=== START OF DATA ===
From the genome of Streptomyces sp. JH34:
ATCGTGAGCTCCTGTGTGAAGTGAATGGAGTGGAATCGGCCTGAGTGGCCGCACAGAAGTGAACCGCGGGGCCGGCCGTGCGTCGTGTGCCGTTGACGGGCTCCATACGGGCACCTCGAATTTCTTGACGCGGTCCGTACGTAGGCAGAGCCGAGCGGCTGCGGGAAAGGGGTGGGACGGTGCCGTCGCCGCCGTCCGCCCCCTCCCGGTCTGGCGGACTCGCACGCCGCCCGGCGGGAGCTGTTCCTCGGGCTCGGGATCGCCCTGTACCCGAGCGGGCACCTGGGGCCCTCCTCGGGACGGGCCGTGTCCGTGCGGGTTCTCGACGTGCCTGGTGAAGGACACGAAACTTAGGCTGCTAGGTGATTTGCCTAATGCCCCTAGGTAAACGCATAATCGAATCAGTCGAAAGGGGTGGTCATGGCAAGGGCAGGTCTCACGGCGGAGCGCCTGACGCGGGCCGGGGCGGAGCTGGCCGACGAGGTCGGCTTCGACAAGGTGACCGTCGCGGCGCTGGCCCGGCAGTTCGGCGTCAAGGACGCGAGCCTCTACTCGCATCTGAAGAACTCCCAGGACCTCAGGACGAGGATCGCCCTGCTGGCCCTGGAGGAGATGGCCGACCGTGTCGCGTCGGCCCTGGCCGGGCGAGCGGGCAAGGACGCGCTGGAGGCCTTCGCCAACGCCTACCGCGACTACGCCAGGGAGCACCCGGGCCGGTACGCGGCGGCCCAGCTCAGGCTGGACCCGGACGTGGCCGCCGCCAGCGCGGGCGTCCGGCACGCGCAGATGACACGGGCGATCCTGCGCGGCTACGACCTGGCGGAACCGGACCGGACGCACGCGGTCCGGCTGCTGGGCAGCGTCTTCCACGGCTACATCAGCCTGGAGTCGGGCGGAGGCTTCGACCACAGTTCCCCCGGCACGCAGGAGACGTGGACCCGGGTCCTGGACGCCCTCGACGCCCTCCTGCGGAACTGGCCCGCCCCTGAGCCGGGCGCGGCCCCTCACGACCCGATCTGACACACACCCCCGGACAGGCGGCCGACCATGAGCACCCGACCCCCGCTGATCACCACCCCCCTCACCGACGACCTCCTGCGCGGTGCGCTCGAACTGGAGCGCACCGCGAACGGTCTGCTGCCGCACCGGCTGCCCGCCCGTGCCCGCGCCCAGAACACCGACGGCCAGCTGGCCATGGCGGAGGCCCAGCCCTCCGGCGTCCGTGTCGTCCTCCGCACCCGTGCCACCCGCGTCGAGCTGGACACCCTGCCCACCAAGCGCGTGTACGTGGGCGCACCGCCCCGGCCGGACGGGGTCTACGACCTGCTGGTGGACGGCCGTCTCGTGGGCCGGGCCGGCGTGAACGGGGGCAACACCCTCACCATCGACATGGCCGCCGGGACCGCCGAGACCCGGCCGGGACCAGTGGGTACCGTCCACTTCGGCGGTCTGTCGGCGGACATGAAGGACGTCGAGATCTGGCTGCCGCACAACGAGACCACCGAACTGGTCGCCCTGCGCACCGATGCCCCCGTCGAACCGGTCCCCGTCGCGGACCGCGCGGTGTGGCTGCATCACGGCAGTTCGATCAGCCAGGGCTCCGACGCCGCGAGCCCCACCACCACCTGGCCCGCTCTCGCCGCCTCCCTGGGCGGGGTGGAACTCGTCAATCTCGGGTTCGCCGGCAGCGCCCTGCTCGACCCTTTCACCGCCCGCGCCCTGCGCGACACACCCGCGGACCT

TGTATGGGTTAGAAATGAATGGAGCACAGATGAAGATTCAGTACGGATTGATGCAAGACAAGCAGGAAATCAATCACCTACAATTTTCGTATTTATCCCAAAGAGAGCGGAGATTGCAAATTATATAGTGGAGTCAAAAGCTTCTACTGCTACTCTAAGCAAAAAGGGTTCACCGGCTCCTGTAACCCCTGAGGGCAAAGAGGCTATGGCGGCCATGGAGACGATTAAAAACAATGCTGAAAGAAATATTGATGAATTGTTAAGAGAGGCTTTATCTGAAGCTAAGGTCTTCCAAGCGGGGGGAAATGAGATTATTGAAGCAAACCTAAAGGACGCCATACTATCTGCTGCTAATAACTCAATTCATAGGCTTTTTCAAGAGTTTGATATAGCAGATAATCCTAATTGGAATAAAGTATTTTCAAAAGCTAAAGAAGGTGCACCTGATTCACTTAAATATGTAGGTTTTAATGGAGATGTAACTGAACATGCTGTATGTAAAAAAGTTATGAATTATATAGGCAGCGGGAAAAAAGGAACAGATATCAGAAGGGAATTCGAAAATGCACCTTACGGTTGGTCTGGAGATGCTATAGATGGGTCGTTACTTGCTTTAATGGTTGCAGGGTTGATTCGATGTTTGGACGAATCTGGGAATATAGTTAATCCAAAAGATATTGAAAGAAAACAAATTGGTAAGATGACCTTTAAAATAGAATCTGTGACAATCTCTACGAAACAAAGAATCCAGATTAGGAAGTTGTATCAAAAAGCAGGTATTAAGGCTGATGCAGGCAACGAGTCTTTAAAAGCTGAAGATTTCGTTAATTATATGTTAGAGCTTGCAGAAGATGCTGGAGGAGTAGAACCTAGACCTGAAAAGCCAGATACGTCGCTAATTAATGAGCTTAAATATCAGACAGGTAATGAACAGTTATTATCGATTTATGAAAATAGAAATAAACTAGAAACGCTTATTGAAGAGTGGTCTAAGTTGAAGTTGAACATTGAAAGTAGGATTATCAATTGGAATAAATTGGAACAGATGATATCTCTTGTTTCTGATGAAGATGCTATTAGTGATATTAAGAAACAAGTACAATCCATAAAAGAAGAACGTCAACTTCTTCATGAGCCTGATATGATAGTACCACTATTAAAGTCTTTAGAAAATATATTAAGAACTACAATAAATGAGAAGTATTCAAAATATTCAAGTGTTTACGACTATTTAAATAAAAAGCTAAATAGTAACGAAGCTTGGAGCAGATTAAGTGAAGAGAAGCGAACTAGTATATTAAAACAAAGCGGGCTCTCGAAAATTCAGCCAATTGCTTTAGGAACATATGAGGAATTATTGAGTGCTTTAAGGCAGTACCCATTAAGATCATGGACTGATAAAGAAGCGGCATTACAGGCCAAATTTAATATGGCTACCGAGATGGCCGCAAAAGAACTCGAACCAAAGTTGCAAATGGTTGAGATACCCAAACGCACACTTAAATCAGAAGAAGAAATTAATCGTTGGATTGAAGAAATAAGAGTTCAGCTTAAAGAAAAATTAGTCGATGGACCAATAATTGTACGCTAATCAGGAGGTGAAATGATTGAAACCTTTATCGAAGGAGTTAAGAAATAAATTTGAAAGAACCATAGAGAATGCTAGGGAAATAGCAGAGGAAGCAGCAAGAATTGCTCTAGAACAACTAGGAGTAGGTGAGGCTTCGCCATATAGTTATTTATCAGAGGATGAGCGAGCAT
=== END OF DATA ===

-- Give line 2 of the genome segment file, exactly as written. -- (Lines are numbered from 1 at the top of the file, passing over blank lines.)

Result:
ATCGTGAGCTCCTGTGTGAAGTGAATGGAGTGGAATCGGCCTGAGTGGCCGCACAGAAGTGAACCGCGGGGCCGGCCGTGCGTCGTGTGCCGTTGACGGGCTCCATACGGGCACCTCGAATTTCTTGACGCGGTCCGTACGTAGGCAGAGCCGAGCGGCTGCGGGAAAGGGGTGGGACGGTGCCGTCGCCGCCGTCCGCCCCCTCCCGGTCTGGCGGACTCGCACGCCGCCCGGCGGGAGCTGTTCCTCGGGCTCGGGATCGCCCTGTACCCGAGCGGGCACCTGGGGCCCTCCTCGGGACGGGCCGTGTCCGTGCGGGTTCTCGACGTGCCTGGTGAAGGACACGAAACTTAGGCTGCTAGGTGATTTGCCTAATGCCCCTAGGTAAACGCATAATCGAATCAGTCGAAAGGGGTGGTCATGGCAAGGGCAGGTCTCACGGCGGAGCGCCTGACGCGGGCCGGGGCGGAGCTGGCCGACGAGGTCGGCTTCGACAAGGTGACCGTCGCGGCGCTGGCCCGGCAGTTCGGCGTCAAGGACGCGAGCCTCTACTCGCATCTGAAGAACTCCCAGGACCTCAGGACGAGGATCGCCCTGCTGGCCCTGGAGGAGATGGCCGACCGTGTCGCGTCGGCCCTGGCCGGGCGAGCGGGCAAGGACGCGCTGGAGGCCTTCGCCAACGCCTACCGCGACTACGCCAGGGAGCACCCGGGCCGGTACGCGGCGGCCCAGCTCAGGCTGGACCCGGACGTGGCCGCCGCCAGCGCGGGCGTCCGGCACGCGCAGATGACACGGGCGATCCTGCGCGGCTACGACCTGGCGGAACCGGACCGGACGCACGCGGTCCGGCTGCTGGGCAGCGTCTTCCACGGCTACATCAGCCTGGAGTCGGGCGGAGGCTTCGACCACAGTTCCCCCGGCACGCAGGAGACGTGGACCCGGGTCCTGGACGCCCTCGACGCCCTCCTGCGGAACTGGCCCGCCCCTGAGCCGGGCGCGGCCCCTCACGACCCGATCTGACACACACCCCCGGACAGGCGGCCGACCATGAGCACCCGACCCCCGCTGATCACCACCCCCCTCACCGACGACCTCCTGCGCGGTGCGCTCGAACTGGAGCGCACCGCGAACGGTCTGCTGCCGCACCGGCTGCCCGCCCGTGCCCGCGCCCAGAACACCGACGGCCAGCTGGCCATGGCGGAGGCCCAGCCCTCCGGCGTCCGTGTCGTCCTCCGCACCCGTGCCACCCGCGTCGAGCTGGACACCCTGCCCACCAAGCGCGTGTACGTGGGCGCACCGCCCCGGCCGGACGGGGTCTACGACCTGCTGGTGGACGGCCGTCTCGTGGGCCGGGCCGGCGTGAACGGGGGCAACACCCTCACCATCGACATGGCCGCCGGGACCGCCGAGACCCGGCCGGGACCAGTGGGTACCGTCCACTTCGGCGGTCTGTCGGCGGACATGAAGGACGTCGAGATCTGGCTGCCGCACAACGAGACCACCGAACTGGTCGCCCTGCGCACCGATGCCCCCGTCGAACCGGTCCCCGTCGCGGACCGCGCGGTGTGGCTGCATCACGGCAGTTCGATCAGCCAGGGCTCCGACGCCGCGAGCCCCACCACCACCTGGCCCGCTCTCGCCGCCTCCCTGGGCGGGGTGGAACTCGTCAATCTCGGGTTCGCCGGCAGCGCCCTGCTCGACCCTTTCACCGCCCGCGCCCTGCGCGACACACCCGCGGACCT